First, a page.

The same goes for college sports. There is nothing that says that Boise State can’t play for the National Championship as long as it goes undefeated. I think North American just prefer to be able to root for their team to go all the way. On the first day of the season the best team in the country or state is tied with the worst. That’s hope, that’s what keep the fans going. In the UK if you aren’t in the Premier league you’re a loser from day one.


coach bob


I think the US market understands the promotion/relegation idea, now that Euro soccer games are broadcasted here. If I were a Pitt Pirates fan, I'd be more open to having the team stay in pitt, than close. Of course the cache of playing in the top division is key for fandom, but the depression that follows when a team leaves is ultimately disastrous for all those concerned.

Mike B

The fix to teams leaving is to have a Federal regulator approve all such transactions. Your power company can't just ship your power out of state and turn off your lights so why do we allow professional sports utilities to do the same?

Dan Abrams

The NYC area has THREE hockey teams. To exclude either the islanders or the devils would be ridiculous. For most of their history, the Devils played in the same complex as the two NYC football teams, in New Jersey. Even today, one can get to the devils via the PATH train from midtown manhattan faster than one can get to Mets, Yankee, or giants stadium.

Passives Abseits

Relegation is awesome... the best thing about it: it makes tanking impossible... the most intense games in Europe are always (and in any sport) the ones, where 2 teams fight for their lifes just to stay in the league...

Mike B

It also encourages teams to rig games. Go read the Freakonomics posts about rigged sumo matches and how on the last match of an tournament players on the bubble of not getting a winning record will win against opponents who are "safe" nearly 86% of the time. Also don't forget the current system encourages teams to change adopt a playing style that is about not losing instead of taking risks to win which in turn results in even lower scoring.


There's lots wrong with the English Premier League. It is uncompetitive and many clubs are deep in barely sustainable debt. Bankruptcy is not uncommon.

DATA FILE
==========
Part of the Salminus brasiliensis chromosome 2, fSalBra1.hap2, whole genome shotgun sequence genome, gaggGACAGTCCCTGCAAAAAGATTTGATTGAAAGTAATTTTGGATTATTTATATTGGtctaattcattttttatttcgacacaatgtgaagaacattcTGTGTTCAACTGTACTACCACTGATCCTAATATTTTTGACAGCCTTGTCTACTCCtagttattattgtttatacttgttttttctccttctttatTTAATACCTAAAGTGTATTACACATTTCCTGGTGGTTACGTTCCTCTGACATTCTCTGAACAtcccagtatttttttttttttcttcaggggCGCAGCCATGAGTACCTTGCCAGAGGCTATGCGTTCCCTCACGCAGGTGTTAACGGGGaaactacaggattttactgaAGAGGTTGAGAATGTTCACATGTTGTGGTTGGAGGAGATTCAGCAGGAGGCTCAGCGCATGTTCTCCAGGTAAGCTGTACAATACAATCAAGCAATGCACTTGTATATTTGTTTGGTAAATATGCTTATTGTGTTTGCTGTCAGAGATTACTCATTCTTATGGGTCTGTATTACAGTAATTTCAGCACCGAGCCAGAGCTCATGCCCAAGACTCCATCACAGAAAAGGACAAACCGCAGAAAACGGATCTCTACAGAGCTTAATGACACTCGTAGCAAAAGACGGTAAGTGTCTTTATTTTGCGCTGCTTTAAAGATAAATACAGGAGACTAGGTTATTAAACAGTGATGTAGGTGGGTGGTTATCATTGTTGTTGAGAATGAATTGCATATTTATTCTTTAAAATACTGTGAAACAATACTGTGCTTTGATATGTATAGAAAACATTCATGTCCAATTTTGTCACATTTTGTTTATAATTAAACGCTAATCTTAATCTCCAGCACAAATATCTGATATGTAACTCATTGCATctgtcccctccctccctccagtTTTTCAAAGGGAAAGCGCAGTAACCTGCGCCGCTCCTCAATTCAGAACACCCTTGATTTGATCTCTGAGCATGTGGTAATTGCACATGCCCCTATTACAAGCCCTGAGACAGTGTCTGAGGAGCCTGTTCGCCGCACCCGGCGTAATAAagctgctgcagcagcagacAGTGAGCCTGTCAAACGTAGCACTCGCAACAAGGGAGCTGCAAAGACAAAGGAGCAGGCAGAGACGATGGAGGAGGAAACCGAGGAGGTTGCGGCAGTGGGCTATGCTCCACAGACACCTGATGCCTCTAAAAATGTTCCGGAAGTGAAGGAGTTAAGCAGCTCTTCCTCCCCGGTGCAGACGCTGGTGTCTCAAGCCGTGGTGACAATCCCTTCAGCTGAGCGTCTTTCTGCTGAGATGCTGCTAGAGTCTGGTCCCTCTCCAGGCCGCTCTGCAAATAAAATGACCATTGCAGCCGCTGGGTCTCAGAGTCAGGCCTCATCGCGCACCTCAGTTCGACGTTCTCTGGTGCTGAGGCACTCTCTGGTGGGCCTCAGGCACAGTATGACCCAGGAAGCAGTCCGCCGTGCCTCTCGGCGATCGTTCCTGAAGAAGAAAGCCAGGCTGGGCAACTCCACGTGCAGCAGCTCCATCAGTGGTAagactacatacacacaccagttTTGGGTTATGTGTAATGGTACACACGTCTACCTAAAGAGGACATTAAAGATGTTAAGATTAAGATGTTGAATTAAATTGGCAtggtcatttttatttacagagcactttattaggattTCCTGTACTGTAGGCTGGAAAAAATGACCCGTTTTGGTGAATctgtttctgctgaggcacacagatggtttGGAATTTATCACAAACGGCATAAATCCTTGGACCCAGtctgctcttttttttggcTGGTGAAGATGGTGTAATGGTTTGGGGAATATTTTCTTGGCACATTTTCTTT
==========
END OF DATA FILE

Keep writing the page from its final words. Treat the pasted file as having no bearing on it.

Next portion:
Success on the pitch is the preserve of a small band of rich clubs. Only 4 clubs have won the Premier League trophy in the past 20 season. Manchester United have won it 11 times.

Is that good model to follow? Not so sure myself.


Glad to see someone bring some sense to the table. Fans with broader knowledge of sports other than the US pro leagues have touted the idea of promotion and relegation for years precisely for the reasons outlined in David's article - that it would incentivize owners to field teams that aim to win, rather than teams like the Clippers who traditionally have just sucked up cash from fans while providing little of worth in return other than a cheap seat to watch a visiting team.

Although the Clippers appear to have turned the corner (based on a non-statistically significant one game sample against the Lakers last night) it would have been nice to effectively see them turfed from the league a long time ago for their repeatedly poor performance based on Sterling's apparent unwillingness to spend. It's time for fans to be treated to seeing NBDL teams with a chance to be promoted and player contracts structured so that individuals can void their deals and move to a "first division" club when their team is relegated. Maybe such a system could also be used as a way to circumvent the whole NCAA debacle at the same time by allowing high schoolers and college dropouts to go pro like every other professional sporting league outside of the USA. At least players like Brandon Jennings and Jeremy Tyler wouldn't have to go to Europe to get professional level practice just because they had no intention to masquerade as "student-athletes".